June 20, 2014
Former Moloko singer and songwriter returns to the fold with Mi Senti, a homage to the great Italian vocalists.
Seven years after her last solo album ‘Overpowered’, and a variety of underground dance tracks and collaborations, Róisín Murphy has delivered quite a curveball with her ‘Mi Senti’ EP. A collection of six classic Italian pop songs – five of which are covers, one an original composition. All delivered in near perfect Italian, by the Irish singer songwriter (who, by her own admission, does not speak a word of Italian).
And yet, Róisín is keen for the language not to be the primary focus for the record. “Even more than an ‘Italian Project’ this will always be remembered by me as a ‘singing project’” she says, “Yes, trying to get the language right, the correct pronunciation of the words along with understanding and conveying the meaning was difficult and tedious”.
But Róisín wasn’t alone in creating the EP “I had Sebastiano, a 6’ 2″ Milanese obsessive on my back all the time, correcting me on phonetics and translating, and insisting I sing like I mean it, luckily. I’m told (by Italians) that my Italian has an accent (I don’t sound Italian obviously!) but apparently I sound fairly convincing. I hope that it’s true and they are not just saying that to make me feel better”.
Going back to the singing project point, then, Róisín expands: “Quite apart from the language, in some of the songs I was on the edge of what my voice can do. For the Mina ones in particular [‘Ancora Ancora Ancora’ and ‘Non Credere’] there were tears and I almost walked away and gave up.”
Luckily for all of us, she didn’t, and the resulting EP is a collection of enchanting songs that will surprise her fans, and introduce her to a whole load of new ones. The concept of creating an EP of mainly covers is a new one for Roisin:
“I usually write the material I sing, but now, having recorded these songs, I realise I have rarely written a song that really pushes my voice. Often when a vocal is hard to do, the process of recording it strips you back and takes you to a deeper place. Is there a direct correlation between the level of physical and mental challenge involved and the purity of the performance? Sometimes. This was a struggle to sing. Of course I hope the struggle is not audible. A decent singer should be able to make it all sound easy. You’re a storyteller and like talking, singing should be felt as a simple means of communication not a athletic feat, even if, for the singer it was.”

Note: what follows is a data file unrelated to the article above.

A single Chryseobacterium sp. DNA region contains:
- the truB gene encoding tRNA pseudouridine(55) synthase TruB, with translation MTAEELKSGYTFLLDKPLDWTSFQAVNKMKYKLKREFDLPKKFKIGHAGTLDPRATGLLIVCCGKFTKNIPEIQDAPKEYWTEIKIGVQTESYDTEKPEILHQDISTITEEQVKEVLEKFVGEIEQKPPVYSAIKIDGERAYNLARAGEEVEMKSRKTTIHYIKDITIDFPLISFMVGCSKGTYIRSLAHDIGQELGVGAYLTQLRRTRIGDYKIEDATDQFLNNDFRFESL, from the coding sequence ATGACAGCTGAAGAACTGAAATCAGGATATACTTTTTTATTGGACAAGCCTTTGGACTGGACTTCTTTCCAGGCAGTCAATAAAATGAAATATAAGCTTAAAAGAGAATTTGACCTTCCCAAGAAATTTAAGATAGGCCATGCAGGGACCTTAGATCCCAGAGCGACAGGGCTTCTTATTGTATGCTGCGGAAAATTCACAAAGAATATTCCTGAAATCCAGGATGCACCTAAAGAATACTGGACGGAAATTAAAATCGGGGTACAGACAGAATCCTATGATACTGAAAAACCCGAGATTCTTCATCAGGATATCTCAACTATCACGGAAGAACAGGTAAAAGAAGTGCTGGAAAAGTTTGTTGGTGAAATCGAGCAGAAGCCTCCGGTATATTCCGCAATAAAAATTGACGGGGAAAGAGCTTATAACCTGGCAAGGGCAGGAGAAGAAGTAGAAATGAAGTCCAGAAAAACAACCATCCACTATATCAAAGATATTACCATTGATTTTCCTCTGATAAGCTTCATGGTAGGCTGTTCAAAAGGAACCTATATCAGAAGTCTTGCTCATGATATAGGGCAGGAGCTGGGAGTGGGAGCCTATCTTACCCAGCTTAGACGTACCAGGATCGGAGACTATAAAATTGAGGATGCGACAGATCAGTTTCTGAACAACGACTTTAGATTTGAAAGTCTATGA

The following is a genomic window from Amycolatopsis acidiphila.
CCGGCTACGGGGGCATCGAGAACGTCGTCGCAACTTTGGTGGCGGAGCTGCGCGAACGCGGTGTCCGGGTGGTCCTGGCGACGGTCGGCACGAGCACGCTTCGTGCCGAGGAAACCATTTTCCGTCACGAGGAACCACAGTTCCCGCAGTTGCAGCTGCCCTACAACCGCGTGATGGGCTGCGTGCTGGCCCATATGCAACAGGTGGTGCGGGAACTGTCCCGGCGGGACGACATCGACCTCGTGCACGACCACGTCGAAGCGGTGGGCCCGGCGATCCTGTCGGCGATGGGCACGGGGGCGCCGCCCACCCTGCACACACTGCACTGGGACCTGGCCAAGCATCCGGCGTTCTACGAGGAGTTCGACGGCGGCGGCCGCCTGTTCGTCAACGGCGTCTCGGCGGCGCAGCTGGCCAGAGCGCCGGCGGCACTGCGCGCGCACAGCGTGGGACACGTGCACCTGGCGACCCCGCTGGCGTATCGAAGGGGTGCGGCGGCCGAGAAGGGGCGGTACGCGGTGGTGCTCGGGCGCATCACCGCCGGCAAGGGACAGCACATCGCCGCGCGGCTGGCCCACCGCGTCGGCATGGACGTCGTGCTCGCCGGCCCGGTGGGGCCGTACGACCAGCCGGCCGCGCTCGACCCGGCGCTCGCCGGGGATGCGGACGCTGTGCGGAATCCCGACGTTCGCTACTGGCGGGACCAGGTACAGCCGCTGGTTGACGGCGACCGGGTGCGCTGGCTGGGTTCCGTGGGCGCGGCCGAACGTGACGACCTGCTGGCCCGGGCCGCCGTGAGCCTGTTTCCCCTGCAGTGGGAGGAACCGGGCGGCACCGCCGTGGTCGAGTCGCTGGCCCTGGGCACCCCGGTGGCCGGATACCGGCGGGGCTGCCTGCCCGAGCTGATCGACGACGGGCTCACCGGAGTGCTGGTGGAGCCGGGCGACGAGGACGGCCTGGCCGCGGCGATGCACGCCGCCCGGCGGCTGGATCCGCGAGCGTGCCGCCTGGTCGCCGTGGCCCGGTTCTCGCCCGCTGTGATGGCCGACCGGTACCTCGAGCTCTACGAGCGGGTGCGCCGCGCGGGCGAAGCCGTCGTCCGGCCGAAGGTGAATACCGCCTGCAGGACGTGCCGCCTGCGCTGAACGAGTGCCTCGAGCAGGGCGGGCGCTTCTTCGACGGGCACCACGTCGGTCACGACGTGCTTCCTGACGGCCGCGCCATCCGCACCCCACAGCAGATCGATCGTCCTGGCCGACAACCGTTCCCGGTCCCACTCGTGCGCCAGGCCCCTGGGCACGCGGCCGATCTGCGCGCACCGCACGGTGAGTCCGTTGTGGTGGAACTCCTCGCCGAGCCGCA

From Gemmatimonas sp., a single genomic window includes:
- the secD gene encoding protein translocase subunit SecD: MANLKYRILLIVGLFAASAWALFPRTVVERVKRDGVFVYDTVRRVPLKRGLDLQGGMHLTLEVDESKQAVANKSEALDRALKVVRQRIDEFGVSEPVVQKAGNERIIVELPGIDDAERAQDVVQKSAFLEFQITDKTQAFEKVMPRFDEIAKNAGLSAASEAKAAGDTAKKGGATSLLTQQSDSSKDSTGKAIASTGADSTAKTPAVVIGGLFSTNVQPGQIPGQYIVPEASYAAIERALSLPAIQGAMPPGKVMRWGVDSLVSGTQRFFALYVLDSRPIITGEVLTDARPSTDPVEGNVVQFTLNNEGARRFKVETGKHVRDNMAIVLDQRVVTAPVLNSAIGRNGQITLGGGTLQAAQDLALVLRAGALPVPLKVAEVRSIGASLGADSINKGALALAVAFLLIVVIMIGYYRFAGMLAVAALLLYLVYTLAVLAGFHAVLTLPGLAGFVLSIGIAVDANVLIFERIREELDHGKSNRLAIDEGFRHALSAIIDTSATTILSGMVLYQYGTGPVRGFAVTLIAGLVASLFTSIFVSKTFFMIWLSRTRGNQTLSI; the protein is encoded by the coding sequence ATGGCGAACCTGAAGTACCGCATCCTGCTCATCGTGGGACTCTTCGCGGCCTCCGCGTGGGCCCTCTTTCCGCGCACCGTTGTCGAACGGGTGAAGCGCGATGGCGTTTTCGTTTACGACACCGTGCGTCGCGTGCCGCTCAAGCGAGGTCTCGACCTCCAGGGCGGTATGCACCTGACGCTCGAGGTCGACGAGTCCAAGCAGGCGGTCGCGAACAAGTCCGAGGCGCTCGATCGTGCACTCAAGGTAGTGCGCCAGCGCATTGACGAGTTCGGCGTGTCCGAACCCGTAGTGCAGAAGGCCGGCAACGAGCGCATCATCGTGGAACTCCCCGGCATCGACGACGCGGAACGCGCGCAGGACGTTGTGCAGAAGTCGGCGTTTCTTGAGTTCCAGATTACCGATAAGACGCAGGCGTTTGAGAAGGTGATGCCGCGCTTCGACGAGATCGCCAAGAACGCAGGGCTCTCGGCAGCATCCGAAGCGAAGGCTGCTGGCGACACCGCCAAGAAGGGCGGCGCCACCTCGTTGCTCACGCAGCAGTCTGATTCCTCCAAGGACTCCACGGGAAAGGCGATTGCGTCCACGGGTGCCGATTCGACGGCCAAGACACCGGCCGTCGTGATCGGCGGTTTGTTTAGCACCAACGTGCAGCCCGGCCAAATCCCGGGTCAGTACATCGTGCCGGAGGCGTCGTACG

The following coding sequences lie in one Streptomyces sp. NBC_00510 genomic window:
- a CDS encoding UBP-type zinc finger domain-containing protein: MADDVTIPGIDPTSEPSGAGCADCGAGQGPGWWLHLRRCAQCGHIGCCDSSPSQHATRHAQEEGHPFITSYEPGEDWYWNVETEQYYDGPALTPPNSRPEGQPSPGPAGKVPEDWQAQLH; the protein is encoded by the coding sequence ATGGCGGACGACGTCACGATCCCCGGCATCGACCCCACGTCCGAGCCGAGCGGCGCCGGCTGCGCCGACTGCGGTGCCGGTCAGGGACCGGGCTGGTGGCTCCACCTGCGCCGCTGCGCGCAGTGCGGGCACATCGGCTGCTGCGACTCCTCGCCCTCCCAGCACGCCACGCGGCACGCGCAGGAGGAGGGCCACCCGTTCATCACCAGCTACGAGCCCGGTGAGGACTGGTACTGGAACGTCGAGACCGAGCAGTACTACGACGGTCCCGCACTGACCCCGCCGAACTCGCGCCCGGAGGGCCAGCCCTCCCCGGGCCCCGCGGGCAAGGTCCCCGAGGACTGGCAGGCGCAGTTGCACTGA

And if the jump from Irish dance music pioneer, to Italian diva seems like a stretch – or in some way strange or unusual, you might be mistaken: “They say there’s a natural connection between the Irish and Italians due to catholicism, our family values and corrupt politicians. I’m not sure about that, but I will say that Ireland was full of Italians when I was growing up, many of them ran chip shops just like my Mother’s family did. There was an Italian family living across the road from us in Arklow. And my father, Micky Murphy was often mistaken for an Italian with his dark good looks, operatic voice and penchant for red wine, good food and fast cars. The Irish are seen as hot-blooded for a Northern race and certainly my own rather fiery temperament has gotten me in trouble once in a while but if I play a gig in Naples for example, I feel they understand that and they may even like me for it.”
The EP was created over the last year, with first drafts being recorded by Róisín and Sebastiano at their home in North London, then Eddie Stevens adding another level at his studio in Fulham. The finishing touches were made in Ibiza, and it was here that they recorded the EP’s only original song ‘In Sintesi’. Róisín says “In Sintesi came together very quickly and I think we all enjoyed the freedom of creating from scratch our own thing, after the weeks of work involved in getting the cover versions close to something we could be proud of. Knowing one’s own recorded version has to stand up against the great music you are covering is a pressure you don’t have when you write. It started like this; “Sebi, how do you say ‘in synthesis’?”.